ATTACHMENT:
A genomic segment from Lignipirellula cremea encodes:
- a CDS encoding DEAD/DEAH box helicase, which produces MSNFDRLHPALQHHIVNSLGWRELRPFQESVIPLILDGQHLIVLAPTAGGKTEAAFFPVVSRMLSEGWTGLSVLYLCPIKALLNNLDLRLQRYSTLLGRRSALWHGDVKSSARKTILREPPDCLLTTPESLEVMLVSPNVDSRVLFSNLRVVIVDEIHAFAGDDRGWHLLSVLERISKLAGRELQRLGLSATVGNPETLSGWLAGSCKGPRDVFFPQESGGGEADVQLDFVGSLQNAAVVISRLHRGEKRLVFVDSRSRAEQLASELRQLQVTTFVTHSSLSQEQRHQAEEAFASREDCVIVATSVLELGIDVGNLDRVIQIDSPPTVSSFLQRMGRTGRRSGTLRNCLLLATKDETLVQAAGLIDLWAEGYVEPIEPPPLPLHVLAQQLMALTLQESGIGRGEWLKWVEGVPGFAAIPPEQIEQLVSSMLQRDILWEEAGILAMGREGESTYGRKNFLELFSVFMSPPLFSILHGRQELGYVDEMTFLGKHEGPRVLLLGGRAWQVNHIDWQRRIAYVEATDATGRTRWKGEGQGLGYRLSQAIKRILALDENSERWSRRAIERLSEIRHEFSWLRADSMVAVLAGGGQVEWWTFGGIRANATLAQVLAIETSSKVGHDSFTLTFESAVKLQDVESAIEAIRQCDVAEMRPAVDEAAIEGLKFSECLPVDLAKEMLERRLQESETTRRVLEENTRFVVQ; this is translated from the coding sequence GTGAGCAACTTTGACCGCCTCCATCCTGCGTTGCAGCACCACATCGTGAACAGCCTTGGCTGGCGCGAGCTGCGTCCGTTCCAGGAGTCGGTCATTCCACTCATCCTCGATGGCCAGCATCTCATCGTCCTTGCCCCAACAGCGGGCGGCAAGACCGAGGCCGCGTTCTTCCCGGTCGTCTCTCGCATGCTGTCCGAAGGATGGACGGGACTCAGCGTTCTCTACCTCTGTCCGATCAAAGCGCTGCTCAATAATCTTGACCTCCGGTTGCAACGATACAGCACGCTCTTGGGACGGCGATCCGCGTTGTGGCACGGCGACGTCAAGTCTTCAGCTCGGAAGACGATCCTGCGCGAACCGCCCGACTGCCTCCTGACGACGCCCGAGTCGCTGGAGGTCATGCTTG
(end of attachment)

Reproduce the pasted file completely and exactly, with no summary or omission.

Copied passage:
A genomic segment from Lignipirellula cremea encodes:
- a CDS encoding DEAD/DEAH box helicase, which produces MSNFDRLHPALQHHIVNSLGWRELRPFQESVIPLILDGQHLIVLAPTAGGKTEAAFFPVVSRMLSEGWTGLSVLYLCPIKALLNNLDLRLQRYSTLLGRRSALWHGDVKSSARKTILREPPDCLLTTPESLEVMLVSPNVDSRVLFSNLRVVIVDEIHAFAGDDRGWHLLSVLERISKLAGRELQRLGLSATVGNPETLSGWLAGSCKGPRDVFFPQESGGGEADVQLDFVGSLQNAAVVISRLHRGEKRLVFVDSRSRAEQLASELRQLQVTTFVTHSSLSQEQRHQAEEAFASREDCVIVATSVLELGIDVGNLDRVIQIDSPPTVSSFLQRMGRTGRRSGTLRNCLLLATKDETLVQAAGLIDLWAEGYVEPIEPPPLPLHVLAQQLMALTLQESGIGRGEWLKWVEGVPGFAAIPPEQIEQLVSSMLQRDILWEEAGILAMGREGESTYGRKNFLELFSVFMSPPLFSILHGRQELGYVDEMTFLGKHEGPRVLLLGGRAWQVNHIDWQRRIAYVEATDATGRTRWKGEGQGLGYRLSQAIKRILALDENSERWSRRAIERLSEIRHEFSWLRADSMVAVLAGGGQVEWWTFGGIRANATLAQVLAIETSSKVGHDSFTLTFESAVKLQDVESAIEAIRQCDVAEMRPAVDEAAIEGLKFSECLPVDLAKEMLERRLQESETTRRVLEENTRFVVQ; this is translated from the coding sequence GTGAGCAACTTTGACCGCCTCCATCCTGCGTTGCAGCACCACATCGTGAACAGCCTTGGCTGGCGCGAGCTGCGTCCGTTCCAGGAGTCGGTCATTCCACTCATCCTCGATGGCCAGCATCTCATCGTCCTTGCCCCAACAGCGGGCGGCAAGACCGAGGCCGCGTTCTTCCCGGTCGTCTCTCGCATGCTGTCCGAAGGATGGACGGGACTCAGCGTTCTCTACCTCTGTCCGATCAAAGCGCTGCTCAATAATCTTGACCTCCGGTTGCAACGATACAGCACGCTCTTGGGACGGCGATCCGCGTTGTGGCACGGCGACGTCAAGTCTTCAGCTCGGAAGACGATCCTGCGCGAACCGCCCGACTGCCTCCTGACGACGCCCGAGTCGCTGGAGGTCATGCTTG